How to Buy Land: A Step-by-Step Guide

If you're ready to make your dream of owning land a reality, start the journey with this road map.

According to the Land Market Survey released by the National Association of Realtors, land sales are steadily increasing, and for good reason. Undeveloped land is one of the most affordable forms of real estate, making it more financially accessible to first-time buyers.

Unfortunately, buying land can be an intimidating and overwhelming process. Let’s walk through the steps so when you decide to buy land, you can do so with clarity and confidence.

How to Find Land for Sale

Some of the best ways to find land for sale include:

Real Estate Websites

According to Atmos Builders head of operations Trent Hedge, most people start land search by perusing online real estate databases. Sites like Zillow.com, Trulia.com, RedFin.com and Realtor.com have listings for land for sale throughout the country, and some databases specialize in vacant land listings. Some of the largest and most popular specialty databases include:

These sites mostly include selective listings from the Multiple Listing Service (MLS) that licensed real estate agents can access, but may also include for sale by owner (FSBO) listings.

For MLS listings, the contact will usually be a real estate agent representing the seller (also known as a seller’s agent). Seller’s agents are financially incentivized and ethically obligated to represent the seller’s interest. Consequently, it’s often recommended to hire your own agent (a buyer’s agent) to represent your interest.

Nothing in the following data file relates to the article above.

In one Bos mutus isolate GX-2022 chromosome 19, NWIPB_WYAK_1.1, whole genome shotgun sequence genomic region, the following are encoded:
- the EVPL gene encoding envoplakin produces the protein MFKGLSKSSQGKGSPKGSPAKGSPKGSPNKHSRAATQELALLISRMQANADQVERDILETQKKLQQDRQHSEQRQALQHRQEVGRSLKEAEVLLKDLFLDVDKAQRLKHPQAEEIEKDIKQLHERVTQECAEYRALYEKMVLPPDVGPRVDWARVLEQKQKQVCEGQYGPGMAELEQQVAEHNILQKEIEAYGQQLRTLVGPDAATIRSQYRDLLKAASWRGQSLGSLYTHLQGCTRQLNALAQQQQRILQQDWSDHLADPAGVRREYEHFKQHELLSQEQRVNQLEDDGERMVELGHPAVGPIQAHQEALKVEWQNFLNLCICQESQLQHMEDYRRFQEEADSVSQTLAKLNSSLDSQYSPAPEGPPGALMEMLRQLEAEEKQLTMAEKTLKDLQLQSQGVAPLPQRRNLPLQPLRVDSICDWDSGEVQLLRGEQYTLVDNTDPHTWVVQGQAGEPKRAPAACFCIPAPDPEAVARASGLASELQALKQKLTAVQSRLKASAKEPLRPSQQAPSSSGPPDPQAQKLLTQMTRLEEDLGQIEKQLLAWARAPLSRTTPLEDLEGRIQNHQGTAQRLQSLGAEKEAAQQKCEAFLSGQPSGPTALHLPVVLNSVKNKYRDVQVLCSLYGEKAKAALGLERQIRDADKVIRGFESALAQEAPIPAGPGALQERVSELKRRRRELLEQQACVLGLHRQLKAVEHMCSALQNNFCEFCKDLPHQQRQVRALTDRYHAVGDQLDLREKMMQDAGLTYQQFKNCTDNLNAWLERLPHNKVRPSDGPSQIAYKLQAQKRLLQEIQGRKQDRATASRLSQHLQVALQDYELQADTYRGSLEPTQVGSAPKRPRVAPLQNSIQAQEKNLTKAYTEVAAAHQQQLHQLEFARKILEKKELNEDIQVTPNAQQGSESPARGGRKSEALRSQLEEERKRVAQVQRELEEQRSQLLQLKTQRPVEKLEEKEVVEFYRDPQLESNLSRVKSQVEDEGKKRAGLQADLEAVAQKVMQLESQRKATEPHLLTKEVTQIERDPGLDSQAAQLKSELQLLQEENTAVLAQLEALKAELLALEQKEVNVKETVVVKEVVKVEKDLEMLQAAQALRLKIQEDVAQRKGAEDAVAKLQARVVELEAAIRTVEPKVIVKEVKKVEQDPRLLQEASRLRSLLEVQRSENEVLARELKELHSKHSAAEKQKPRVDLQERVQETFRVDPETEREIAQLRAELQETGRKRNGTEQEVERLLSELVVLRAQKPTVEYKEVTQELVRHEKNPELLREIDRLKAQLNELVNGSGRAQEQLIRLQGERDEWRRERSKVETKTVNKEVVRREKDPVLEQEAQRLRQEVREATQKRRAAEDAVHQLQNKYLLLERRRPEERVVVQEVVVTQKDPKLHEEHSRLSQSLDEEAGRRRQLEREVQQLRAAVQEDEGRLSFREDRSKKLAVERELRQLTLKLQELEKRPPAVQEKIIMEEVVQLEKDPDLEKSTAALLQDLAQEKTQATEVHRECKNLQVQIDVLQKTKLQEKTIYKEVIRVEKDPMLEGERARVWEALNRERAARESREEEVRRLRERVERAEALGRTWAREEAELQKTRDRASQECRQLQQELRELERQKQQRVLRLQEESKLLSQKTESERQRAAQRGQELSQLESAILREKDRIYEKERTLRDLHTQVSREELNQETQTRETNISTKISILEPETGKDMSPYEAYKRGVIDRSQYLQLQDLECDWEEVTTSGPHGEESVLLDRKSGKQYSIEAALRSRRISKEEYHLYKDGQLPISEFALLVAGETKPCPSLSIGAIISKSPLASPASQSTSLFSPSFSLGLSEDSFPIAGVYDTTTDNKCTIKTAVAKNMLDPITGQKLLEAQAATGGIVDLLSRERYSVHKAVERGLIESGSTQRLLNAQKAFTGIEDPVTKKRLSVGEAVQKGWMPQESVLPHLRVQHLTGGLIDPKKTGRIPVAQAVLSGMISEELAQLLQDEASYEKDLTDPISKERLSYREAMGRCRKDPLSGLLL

Real Estate Agents

Real estate agents can be an invaluable resource for finding land. They have access to every listing on the MLS (“on market” properties), along with properties not listed on the MLS (“off market” properties) through their network of industry professionals like land developers and contractors.

While most real-estate agents can facilitate land purchases, the best agents are those who specialize in raw land. Christopher McGuire, a real estate broker, investor and founder of Real Estate Exam Ninja, recommends working with “…agents with a lengthy history of land sales or experience in soil science, geology or forestry.”

McGuire also suggests using agents with the Accredited Land Consultant (ALC) designation through the Realtors Land Institute (RLI), if you can find one in your area. These agents are trained to guide you through the necessary due diligence steps and legal procedures pertaining to land purchases.